Over the last 14 years I have been heavily involved with the Ars Magica community, from the Berklist to the forums and beyond. By this stage a few of the fans know my name and know that I spend a lot of my free time on Ars Magica, though I’m certainlyu not one of the big names of the field. In fact, I doubt most Ars Magica players have any idea at all who I am. This made the events of today very touching, and unexpected!
Lloyd came over this evening, bring a big box which had been delivered by Amazon to my old address. Inside the box were two parcels —
“To encourage you to further endeavours. The Secret Masters of Ars Magica”. An anonymous gift! Was it a bomb?
Nope it was an amazing microphone! Anyone who has ever listened to Arcane Connection the Ars Magica podcast knows that poor equipment has bedevilled almost everything we have ever tried to do, so this is truly a wondrous gift, better than a whole rook of Creo! And yet there was even more!
The second parcel contained this —
It is a magical device enchanted to cast Image from the Wizard Torn, a dubious benefit to anyone who ever seen my Presence -5 form, and who knows that the humble monk Chretien de Roamer has the Flaw Monstrous Appearance! It is however absolutely perfect for the Google Hangout Ars Magica chats I am experimenting with, and I am floored by the generosity of the fans.
Now for the first time in several days (lot happening right now, but sadly not Ars related good things) I wandered over tothe forum and found the person responsible for sending the Amazon to deliver the parcel. Poor Lloyd! He has barely recovered, only his Parma Magica saved him from her feminine wiles, deadly sorcery and ferocious single weapon attack! (The traditional Redcap delivery would have been just as acceptable chaps ;) ). I therefore must thank Timothy Ferguson who despite my protestations for some time that I would never accept a gift or donation towards my podcasting and Ars related activity went on and did it anyway. :D I hope Timothy was not the only contributor: the only problem is I don’t know who else to thank, and with my magical supplies so short, and the Stonehenge Tribunal limit on turning base metal to gold, well I can’t hope to reimburse people in the traditional way, by silver coins.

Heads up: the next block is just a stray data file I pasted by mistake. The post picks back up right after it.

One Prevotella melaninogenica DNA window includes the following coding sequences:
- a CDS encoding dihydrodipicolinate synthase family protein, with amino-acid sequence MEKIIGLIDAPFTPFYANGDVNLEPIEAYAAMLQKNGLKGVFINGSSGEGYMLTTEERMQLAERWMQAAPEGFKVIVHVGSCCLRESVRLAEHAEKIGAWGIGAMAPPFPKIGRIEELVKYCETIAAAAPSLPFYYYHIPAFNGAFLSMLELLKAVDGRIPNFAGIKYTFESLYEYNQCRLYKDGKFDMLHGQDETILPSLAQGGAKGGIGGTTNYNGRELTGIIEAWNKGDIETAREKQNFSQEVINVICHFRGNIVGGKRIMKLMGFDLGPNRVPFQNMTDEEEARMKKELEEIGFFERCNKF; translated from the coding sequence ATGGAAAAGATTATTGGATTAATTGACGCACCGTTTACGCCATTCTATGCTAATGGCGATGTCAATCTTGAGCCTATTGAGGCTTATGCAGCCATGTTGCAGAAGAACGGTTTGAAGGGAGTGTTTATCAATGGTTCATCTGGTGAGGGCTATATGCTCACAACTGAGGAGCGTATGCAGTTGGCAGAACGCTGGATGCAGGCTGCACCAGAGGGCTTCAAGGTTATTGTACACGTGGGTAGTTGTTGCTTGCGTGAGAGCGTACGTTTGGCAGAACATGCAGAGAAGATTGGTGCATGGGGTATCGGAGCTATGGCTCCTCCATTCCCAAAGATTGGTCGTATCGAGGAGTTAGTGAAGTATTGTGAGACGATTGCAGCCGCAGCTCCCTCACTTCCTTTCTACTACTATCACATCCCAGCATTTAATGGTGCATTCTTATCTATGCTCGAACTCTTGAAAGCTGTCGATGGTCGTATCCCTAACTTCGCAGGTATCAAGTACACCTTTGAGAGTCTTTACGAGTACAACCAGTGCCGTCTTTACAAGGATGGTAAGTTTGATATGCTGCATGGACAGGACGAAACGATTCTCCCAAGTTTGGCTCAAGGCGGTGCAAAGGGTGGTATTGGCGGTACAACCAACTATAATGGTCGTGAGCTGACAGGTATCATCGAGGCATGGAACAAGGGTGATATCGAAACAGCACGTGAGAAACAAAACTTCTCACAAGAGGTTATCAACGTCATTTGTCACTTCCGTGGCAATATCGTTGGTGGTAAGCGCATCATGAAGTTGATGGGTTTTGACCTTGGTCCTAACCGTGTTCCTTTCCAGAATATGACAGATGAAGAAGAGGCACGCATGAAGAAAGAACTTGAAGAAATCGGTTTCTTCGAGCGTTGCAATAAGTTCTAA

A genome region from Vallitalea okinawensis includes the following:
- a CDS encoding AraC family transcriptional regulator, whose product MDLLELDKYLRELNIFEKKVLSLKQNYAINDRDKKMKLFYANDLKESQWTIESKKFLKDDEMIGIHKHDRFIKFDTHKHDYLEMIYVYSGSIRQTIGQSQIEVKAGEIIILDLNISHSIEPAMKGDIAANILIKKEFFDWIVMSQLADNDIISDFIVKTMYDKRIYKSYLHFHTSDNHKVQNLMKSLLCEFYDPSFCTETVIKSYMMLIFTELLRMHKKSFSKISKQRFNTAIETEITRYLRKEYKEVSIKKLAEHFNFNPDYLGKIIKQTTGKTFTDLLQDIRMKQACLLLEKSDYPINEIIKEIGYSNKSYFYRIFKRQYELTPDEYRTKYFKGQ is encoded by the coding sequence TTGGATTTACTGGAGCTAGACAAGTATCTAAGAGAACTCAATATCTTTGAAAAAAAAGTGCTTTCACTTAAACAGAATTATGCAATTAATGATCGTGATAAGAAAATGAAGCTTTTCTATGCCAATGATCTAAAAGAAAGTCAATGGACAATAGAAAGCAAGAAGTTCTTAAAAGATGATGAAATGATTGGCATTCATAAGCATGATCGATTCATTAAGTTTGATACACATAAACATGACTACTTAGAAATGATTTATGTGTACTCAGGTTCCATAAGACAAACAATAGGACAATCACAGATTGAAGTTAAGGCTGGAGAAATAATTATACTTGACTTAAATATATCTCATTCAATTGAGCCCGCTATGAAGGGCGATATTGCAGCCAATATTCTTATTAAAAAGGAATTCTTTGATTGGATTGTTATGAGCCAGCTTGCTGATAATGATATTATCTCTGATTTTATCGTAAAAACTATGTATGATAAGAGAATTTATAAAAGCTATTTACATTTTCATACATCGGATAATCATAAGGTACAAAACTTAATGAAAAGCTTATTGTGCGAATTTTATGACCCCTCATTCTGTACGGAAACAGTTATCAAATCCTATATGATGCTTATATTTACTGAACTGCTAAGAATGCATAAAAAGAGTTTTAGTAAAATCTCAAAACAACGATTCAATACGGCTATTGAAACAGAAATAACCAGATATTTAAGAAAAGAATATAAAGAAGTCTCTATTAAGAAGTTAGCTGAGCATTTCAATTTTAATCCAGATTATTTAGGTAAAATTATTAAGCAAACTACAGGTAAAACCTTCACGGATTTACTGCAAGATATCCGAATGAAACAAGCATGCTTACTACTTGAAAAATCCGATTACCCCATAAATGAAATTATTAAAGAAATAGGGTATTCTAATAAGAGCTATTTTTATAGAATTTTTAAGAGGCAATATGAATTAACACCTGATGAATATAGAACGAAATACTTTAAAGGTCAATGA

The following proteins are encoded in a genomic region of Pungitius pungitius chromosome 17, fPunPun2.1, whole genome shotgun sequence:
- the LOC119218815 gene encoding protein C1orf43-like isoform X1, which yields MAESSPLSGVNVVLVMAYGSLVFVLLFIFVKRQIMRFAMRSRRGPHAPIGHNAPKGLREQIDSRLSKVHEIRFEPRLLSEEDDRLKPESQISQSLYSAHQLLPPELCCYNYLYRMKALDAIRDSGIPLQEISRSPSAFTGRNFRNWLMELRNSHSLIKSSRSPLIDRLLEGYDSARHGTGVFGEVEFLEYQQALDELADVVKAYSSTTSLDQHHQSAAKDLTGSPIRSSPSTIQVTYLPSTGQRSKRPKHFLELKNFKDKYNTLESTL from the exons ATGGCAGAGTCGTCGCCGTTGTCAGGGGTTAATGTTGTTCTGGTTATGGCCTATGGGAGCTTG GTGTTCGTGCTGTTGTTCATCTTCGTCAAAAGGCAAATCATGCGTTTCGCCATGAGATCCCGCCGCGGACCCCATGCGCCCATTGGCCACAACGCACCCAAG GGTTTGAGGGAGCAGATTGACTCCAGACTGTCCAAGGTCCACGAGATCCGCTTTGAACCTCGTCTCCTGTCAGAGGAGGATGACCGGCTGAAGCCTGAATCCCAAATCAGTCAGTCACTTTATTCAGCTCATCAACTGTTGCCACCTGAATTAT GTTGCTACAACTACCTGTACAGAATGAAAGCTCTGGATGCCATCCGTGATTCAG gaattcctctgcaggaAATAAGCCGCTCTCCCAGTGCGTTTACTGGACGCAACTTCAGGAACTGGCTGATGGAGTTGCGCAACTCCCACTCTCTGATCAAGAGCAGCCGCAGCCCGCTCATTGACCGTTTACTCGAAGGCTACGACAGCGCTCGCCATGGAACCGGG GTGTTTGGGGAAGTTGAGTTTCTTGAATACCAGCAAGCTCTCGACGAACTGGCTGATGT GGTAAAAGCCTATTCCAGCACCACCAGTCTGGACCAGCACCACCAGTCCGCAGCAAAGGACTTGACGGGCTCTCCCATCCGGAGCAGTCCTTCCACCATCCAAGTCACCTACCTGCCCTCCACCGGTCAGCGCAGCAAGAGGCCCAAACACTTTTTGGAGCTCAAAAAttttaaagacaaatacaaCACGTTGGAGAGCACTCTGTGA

I am humbled by this gift, and rather astonished. I did not think the podcast, forged with the technical skills of Kevin Sides who somehow keeps my PC running, and let us not forget the third member of Arcane Connection, Tom Nowell, who often bought the cat food while I bought another £3 microphone (they die frequently!). Without Tom and Kev’s enthusiasm, and all the folks who have managed despite difficult time zone issues and poor connections to appear as special guests, there would be no Arcane Connection.
I will however repay folks, or at least try, in another way. I have a project for my usual 30 days in November series for the forum — not saints this year, or hermetic Tribunal cases — something rather different — and possibly a second one. Furthermore come December I shall try and provide a little Christmas present for everyone — an adventure — but right now i’m still formatting and sorting out the pdf’s for the last one, months overdue, which goes to Grand Tribunal attendees! Assuming everything is OK over the next week or so, (I’m awaiting some news which may prove stressful in the extreme, but hoping all good) I promise to continue doing what I can to reward and expand the fan base.